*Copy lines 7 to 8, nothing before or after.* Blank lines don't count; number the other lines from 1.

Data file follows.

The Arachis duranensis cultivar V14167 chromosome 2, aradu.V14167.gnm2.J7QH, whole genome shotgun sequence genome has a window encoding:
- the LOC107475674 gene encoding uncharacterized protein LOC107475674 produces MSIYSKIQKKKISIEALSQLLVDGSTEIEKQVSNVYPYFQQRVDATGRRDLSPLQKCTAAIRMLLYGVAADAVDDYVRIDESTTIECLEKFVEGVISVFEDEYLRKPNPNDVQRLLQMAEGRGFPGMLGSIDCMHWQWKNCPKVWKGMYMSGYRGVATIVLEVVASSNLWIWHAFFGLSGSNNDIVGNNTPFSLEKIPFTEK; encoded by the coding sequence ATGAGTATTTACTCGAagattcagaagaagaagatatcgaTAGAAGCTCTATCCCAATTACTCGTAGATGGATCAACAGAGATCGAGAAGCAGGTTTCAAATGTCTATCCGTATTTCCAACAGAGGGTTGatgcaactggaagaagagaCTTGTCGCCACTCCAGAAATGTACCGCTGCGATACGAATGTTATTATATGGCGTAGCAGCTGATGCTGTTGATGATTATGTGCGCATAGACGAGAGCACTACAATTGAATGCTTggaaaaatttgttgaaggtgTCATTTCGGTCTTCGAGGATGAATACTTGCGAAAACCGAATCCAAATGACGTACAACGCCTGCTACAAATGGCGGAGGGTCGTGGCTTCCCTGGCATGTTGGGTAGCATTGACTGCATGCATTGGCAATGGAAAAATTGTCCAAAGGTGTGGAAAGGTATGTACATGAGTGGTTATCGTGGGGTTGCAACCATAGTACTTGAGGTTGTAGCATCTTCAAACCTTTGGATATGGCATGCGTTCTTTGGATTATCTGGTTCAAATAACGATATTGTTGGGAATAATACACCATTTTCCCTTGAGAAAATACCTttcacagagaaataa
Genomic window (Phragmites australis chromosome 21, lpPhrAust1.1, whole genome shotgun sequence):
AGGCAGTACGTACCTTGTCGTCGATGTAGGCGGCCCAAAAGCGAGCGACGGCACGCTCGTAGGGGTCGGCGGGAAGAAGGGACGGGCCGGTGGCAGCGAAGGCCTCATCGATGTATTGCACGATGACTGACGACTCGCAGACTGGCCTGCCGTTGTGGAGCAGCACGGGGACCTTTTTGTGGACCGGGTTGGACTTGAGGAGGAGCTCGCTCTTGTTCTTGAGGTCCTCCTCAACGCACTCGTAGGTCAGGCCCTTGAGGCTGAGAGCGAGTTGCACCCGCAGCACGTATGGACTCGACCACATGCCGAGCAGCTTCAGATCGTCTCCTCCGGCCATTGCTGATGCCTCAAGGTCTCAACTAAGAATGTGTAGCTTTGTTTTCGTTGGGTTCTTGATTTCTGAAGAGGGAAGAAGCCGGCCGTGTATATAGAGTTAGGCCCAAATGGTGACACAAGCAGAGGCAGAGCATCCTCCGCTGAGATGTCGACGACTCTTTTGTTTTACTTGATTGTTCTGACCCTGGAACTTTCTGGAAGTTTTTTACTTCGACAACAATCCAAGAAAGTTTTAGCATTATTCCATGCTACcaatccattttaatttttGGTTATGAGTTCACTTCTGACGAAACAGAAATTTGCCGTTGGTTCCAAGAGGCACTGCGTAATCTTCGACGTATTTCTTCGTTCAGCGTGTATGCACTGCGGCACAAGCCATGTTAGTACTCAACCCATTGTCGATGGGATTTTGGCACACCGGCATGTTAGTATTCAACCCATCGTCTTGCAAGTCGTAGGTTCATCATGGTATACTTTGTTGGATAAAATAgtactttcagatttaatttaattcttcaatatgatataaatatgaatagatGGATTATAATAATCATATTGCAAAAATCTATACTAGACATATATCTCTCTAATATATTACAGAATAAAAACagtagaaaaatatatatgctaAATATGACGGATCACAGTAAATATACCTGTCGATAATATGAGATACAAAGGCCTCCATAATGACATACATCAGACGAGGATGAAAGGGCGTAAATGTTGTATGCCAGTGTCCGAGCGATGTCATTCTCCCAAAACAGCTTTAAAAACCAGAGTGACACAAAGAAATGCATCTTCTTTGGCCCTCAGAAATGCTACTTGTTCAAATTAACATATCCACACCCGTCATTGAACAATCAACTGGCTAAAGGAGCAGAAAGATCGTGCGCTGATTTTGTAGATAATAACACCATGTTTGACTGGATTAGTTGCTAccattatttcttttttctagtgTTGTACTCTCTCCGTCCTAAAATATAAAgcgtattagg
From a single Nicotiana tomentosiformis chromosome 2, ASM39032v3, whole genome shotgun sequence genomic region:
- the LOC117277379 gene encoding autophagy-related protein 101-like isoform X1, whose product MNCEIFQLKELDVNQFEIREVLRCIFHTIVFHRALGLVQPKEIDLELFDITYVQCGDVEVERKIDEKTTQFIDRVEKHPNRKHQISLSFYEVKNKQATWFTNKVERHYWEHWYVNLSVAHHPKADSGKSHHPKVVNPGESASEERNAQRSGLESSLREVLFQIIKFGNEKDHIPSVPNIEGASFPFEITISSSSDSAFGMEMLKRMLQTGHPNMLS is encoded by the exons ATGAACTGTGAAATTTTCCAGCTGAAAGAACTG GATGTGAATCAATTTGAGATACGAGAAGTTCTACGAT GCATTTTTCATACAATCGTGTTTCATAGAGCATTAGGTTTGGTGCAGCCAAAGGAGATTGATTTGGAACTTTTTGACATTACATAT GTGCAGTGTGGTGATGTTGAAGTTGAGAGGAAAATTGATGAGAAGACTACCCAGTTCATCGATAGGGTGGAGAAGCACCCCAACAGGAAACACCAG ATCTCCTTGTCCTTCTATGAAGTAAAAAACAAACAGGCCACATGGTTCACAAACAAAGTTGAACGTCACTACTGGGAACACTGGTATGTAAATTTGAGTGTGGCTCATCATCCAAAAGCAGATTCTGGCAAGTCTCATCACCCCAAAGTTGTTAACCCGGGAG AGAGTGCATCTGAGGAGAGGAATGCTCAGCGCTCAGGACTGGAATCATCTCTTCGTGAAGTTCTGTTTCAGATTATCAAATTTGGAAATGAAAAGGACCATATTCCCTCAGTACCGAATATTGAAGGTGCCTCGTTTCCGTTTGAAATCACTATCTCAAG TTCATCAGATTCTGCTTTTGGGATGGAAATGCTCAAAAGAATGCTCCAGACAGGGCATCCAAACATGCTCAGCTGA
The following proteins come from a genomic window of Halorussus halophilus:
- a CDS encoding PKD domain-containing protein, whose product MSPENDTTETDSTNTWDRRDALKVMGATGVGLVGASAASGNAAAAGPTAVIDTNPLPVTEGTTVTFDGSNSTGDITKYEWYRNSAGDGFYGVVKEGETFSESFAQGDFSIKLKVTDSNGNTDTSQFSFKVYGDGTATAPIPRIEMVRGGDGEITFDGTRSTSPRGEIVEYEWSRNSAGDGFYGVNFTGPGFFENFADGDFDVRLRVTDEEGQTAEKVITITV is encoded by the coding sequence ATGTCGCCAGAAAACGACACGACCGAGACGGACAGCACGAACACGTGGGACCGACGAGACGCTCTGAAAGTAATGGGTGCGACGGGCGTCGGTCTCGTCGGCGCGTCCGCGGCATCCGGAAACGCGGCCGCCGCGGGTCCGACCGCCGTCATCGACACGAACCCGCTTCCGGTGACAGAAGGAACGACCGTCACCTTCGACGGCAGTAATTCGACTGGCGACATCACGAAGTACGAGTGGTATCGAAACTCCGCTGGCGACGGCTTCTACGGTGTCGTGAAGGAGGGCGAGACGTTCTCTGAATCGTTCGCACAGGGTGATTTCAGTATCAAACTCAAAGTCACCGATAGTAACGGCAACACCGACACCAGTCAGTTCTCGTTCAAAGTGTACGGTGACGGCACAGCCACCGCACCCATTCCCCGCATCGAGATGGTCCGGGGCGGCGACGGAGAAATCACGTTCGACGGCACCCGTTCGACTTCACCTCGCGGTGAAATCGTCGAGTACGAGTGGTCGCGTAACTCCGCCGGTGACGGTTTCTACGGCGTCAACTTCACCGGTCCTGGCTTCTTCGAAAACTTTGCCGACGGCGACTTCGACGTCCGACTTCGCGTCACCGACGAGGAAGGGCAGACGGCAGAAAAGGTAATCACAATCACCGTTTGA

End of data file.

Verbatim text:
The following proteins come from a genomic window of Halorussus halophilus:
- a CDS encoding PKD domain-containing protein, whose product MSPENDTTETDSTNTWDRRDALKVMGATGVGLVGASAASGNAAAAGPTAVIDTNPLPVTEGTTVTFDGSNSTGDITKYEWYRNSAGDGFYGVVKEGETFSESFAQGDFSIKLKVTDSNGNTDTSQFSFKVYGDGTATAPIPRIEMVRGGDGEITFDGTRSTSPRGEIVEYEWSRNSAGDGFYGVNFTGPGFFENFADGDFDVRLRVTDEEGQTAEKVITITV is encoded by the coding sequence ATGTCGCCAGAAAACGACACGACCGAGACGGACAGCACGAACACGTGGGACCGACGAGACGCTCTGAAAGTAATGGGTGCGACGGGCGTCGGTCTCGTCGGCGCGTCCGCGGCATCCGGAAACGCGGCCGCCGCGGGTCCGACCGCCGTCATCGACACGAACCCGCTTCCGGTGACAGAAGGAACGACCGTCACCTTCGACGGCAGTAATTCGACTGGCGACATCACGAAGTACGAGTGGTATCGAAACTCCGCTGGCGACGGCTTCTACGGTGTCGTGAAGGAGGGCGAGACGTTCTCTGAATCGTTCGCACAGGGTGATTTCAGTATCAAACTCAAAGTCACCGATAGTAACGGCAACACCGACACCAGTCAGTTCTCGTTCAAAGTGTACGGTGACGGCACAGCCACCGCACCCATTCCCCGCATCGAGATGGTCCGGGGCGGCGACGGAGAAATCACGTTCGACGGCACCCGTTCGACTTCACCTCGCGGTGAAATCGTCGAGTACGAGTGGTCGCGTAACTCCGCCGGTGACGGTTTCTACGGCGTCAACTTCACCGGTCCTGGCTTCTTCGAAAACTTTGCCGACGGCGACTTCGACGTCCGACTTCGCGTCACCGACGAGGAAGGGCAGACGGCAGAAAAGGTAATCACAATCACCGTTTGA